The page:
Posted by Joseph D. Garrison in Commentary
Sep 25 2018
I admit I was surprised to find that a person can agree to a written arbitration clause, even though he or she is illiterate. I was even more surprised to find that illiteracy is no defense to enforcement of an arbitration clause under Mississippi law, but it is under Texas law. (Like you, I’m already thinking of the elitist Northeast jokes, but I’m not going there.)
WARNING: THOSE OF YOU WHO CAN’T READ, STOP NOW! Why it helps to put something in capital letters, if a person can’t read it anyway, is mystifying, but it does help save a contract from unconscionability, in Mississippi. One summer, I spent some time in Hungary. I can promise you that it made no difference whether the Hungarian language was capitalized – I had no idea what it was conveying.
So, one court would respond, get someone to read the contract in Hungarian to you, and translate it to English, before you sign it. It’s true, that would work fine as long as the translator was honest. It really wouldn’t be much help if the translator were looking to deceive me, or help sell me something I didn’t want. If I believed the translator was honest, and only found out later that he wasn’t, I would be in trouble if my Hungarian contract was somehow subject to Mississippi law.
The case, construing Mississippi law, involved Washington Mutual Finance Group, seeking to compel arbitration against a group of people collectively lumped as “the Illiterate Appellees.” The trial court, after hearing the evidence, decided that illiteracy coupled with a lack of oral disclosure, made the arbitration agreement unconscionable. The case involved the Illiterate Appellees obtaining loans from the finance company, and also purchasing credit, life, disability and property insurance. Presumably, when they started to receive bills, they found out they were paying for insurance they did not need or want. They had never been informed that they were signing arbitration agreements. To the contrary, when they did ask about the nature of the documents they were signing and said they could not read them, the salesperson told them they were signing insurance and finance papers.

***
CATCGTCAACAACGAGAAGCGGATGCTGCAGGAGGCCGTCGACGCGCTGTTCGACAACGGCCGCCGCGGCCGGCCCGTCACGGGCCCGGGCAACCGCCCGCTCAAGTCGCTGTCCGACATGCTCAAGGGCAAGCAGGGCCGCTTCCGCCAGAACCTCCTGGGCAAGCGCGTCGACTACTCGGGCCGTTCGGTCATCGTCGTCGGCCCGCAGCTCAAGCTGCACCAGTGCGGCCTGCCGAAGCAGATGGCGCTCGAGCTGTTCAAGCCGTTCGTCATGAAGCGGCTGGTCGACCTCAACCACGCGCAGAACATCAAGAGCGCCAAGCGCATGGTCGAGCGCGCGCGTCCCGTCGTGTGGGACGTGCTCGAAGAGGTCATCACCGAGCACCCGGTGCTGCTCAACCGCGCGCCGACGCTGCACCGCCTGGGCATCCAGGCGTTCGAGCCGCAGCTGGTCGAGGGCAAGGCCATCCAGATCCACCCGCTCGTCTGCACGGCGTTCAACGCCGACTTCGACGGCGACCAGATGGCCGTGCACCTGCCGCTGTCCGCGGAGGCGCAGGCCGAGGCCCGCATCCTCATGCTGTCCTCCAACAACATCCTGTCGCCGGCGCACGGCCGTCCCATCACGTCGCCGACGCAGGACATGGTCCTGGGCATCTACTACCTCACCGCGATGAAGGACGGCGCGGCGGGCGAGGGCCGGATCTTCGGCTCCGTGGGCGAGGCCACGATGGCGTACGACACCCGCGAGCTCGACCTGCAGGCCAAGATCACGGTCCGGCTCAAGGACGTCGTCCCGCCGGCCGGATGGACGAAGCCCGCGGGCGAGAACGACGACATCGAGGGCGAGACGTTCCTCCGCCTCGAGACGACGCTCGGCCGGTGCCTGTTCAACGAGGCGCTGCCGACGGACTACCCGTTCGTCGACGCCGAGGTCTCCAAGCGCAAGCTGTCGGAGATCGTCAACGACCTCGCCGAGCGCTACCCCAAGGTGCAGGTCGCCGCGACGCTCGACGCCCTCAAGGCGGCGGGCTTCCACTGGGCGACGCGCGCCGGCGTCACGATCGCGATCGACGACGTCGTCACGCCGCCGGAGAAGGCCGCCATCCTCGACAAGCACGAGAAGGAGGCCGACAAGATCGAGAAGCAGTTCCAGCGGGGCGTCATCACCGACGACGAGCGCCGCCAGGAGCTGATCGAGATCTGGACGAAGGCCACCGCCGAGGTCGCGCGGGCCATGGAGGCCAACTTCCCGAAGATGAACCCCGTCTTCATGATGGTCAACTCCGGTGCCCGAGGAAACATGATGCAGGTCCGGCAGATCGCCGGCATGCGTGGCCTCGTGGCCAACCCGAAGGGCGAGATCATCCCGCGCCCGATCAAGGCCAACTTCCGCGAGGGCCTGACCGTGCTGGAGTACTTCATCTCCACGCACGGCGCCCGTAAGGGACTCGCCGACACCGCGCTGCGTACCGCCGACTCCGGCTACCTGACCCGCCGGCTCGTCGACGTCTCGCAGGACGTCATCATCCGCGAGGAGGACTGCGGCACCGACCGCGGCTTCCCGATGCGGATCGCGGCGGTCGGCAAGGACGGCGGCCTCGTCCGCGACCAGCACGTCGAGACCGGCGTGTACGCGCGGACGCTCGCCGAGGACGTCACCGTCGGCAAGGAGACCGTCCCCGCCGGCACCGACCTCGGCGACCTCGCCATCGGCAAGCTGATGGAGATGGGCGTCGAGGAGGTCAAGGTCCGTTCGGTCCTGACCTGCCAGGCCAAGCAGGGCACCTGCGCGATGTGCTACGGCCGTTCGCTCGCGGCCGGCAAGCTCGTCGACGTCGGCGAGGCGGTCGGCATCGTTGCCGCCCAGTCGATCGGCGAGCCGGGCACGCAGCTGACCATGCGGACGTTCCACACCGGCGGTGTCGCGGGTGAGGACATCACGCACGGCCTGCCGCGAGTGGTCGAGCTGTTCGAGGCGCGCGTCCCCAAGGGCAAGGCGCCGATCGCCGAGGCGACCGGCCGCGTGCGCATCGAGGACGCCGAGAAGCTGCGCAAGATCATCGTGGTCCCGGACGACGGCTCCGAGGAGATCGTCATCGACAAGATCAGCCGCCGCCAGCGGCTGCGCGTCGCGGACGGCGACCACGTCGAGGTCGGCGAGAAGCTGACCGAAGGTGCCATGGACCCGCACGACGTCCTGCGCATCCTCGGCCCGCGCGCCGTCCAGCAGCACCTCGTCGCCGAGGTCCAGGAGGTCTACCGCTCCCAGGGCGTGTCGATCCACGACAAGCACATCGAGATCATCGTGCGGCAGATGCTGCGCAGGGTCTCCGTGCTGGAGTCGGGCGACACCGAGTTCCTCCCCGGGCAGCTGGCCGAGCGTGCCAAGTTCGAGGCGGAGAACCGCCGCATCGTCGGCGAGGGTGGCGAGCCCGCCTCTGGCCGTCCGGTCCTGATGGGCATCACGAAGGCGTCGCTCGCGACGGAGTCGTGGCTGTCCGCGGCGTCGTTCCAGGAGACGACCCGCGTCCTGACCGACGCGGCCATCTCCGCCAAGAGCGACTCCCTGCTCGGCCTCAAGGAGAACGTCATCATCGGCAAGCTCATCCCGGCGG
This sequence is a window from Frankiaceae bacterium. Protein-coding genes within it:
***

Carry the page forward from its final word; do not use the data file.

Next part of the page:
Who becomes accountable: the salesperson who stood to earn commissions on these insurance contracts by giving a vague answer, or the people who said they couldn’t read and needed help? You already know. The Illiterate Appellees are accountable because they never directly asked about the arbitration agreement itself. You see, “any inaccurate impressions WM Finance’s statements may have created would indisputably have been cleared up had the Illiterate Appellees simply complied with their legal obligation to read the contract or have it read to them.”
In Texas, to the contrary, two different cases determined that the plaintiff who could not read an arbitration agreement because (1) he was functionally illiterate or (2) he could not read English, did not have to arbitrate their personal injury cases. The Hispanic plaintiffs, alleging that the documents were not translated nor did they know what they were signing when their boss told them not to worry about it and sign quickly so they could get back to work, were injured in an explosion. The functional illiterate was seriously injured when a 65-ton hydraulic crane which he was operating toppled. His evidence also proved that the employees who presented him with the arbitration document did not themselves understand it and therefore no one could explain it. Besides, throughout the opinion, the judge called him Tommy.
There may be some result orientation in these cases. State courts have a great deal of expertise in adjudicating personal injury cases, and do not believe that these cases should be disappearing from their dockets. Although it was not argued in the Texas cases, there is a Seventh Amendment Constitutional right to a jury trial in personal injury cases, and the waiver of that right must be knowing, voluntary and intelligent. On the other hand, there is no jury trial right under most consumer protection statutes, and the federal courts seem happy to have these cases diverted to a different forum.
But the court allowing arbitration may have sensed that there is a slippery slope if John Q. Public can argue that he cannot be forced into arbitration unless he can understand the contract language. Even literate people cannot understand standard language in many contract clauses. If these clauses were held unenforceable, lawyers might have to rewrite them in plain English.
Posted by Joseph D. Garrison in Commentary
Tagged Joseph Garrison